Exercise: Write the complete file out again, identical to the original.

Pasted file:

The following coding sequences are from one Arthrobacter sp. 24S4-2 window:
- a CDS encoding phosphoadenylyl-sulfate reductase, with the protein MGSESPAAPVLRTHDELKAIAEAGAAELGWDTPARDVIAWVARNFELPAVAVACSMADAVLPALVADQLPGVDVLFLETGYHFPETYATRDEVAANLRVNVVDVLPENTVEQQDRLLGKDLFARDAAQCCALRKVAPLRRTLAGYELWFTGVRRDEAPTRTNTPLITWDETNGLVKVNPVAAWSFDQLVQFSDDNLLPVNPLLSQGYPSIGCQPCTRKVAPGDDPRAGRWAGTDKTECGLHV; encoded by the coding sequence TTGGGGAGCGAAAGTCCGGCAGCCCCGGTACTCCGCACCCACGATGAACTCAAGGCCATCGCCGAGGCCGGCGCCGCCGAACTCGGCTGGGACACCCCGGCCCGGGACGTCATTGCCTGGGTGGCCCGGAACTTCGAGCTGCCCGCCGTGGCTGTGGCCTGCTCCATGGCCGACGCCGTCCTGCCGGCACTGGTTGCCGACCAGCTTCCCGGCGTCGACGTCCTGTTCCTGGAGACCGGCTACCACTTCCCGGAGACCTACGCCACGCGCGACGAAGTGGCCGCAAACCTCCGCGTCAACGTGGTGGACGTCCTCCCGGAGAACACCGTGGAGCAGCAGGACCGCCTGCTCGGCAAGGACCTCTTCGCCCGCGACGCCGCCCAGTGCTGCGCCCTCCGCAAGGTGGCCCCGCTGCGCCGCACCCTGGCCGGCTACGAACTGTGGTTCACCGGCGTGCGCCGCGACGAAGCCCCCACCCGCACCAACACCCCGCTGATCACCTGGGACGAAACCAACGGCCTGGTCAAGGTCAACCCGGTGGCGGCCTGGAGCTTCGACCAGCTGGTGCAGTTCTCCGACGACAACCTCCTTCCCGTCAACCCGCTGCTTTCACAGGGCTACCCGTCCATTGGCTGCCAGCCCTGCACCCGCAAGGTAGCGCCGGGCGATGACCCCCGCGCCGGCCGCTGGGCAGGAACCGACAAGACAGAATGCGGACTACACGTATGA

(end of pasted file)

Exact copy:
The following coding sequences are from one Arthrobacter sp. 24S4-2 window:
- a CDS encoding phosphoadenylyl-sulfate reductase, with the protein MGSESPAAPVLRTHDELKAIAEAGAAELGWDTPARDVIAWVARNFELPAVAVACSMADAVLPALVADQLPGVDVLFLETGYHFPETYATRDEVAANLRVNVVDVLPENTVEQQDRLLGKDLFARDAAQCCALRKVAPLRRTLAGYELWFTGVRRDEAPTRTNTPLITWDETNGLVKVNPVAAWSFDQLVQFSDDNLLPVNPLLSQGYPSIGCQPCTRKVAPGDDPRAGRWAGTDKTECGLHV; encoded by the coding sequence TTGGGGAGCGAAAGTCCGGCAGCCCCGGTACTCCGCACCCACGATGAACTCAAGGCCATCGCCGAGGCCGGCGCCGCCGAACTCGGCTGGGACACCCCGGCCCGGGACGTCATTGCCTGGGTGGCCCGGAACTTCGAGCTGCCCGCCGTGGCTGTGGCCTGCTCCATGGCCGACGCCGTCCTGCCGGCACTGGTTGCCGACCAGCTTCCCGGCGTCGACGTCCTGTTCCTGGAGACCGGCTACCACTTCCCGGAGACCTACGCCACGCGCGACGAAGTGGCCGCAAACCTCCGCGTCAACGTGGTGGACGTCCTCCCGGAGAACACCGTGGAGCAGCAGGACCGCCTGCTCGGCAAGGACCTCTTCGCCCGCGACGCCGCCCAGTGCTGCGCCCTCCGCAAGGTGGCCCCGCTGCGCCGCACCCTGGCCGGCTACGAACTGTGGTTCACCGGCGTGCGCCGCGACGAAGCCCCCACCCGCACCAACACCCCGCTGATCACCTGGGACGAAACCAACGGCCTGGTCAAGGTCAACCCGGTGGCGGCCTGGAGCTTCGACCAGCTGGTGCAGTTCTCCGACGACAACCTCCTTCCCGTCAACCCGCTGCTTTCACAGGGCTACCCGTCCATTGGCTGCCAGCCCTGCACCCGCAAGGTAGCGCCGGGCGATGACCCCCGCGCCGGCCGCTGGGCAGGAACCGACAAGACAGAATGCGGACTACACGTATGA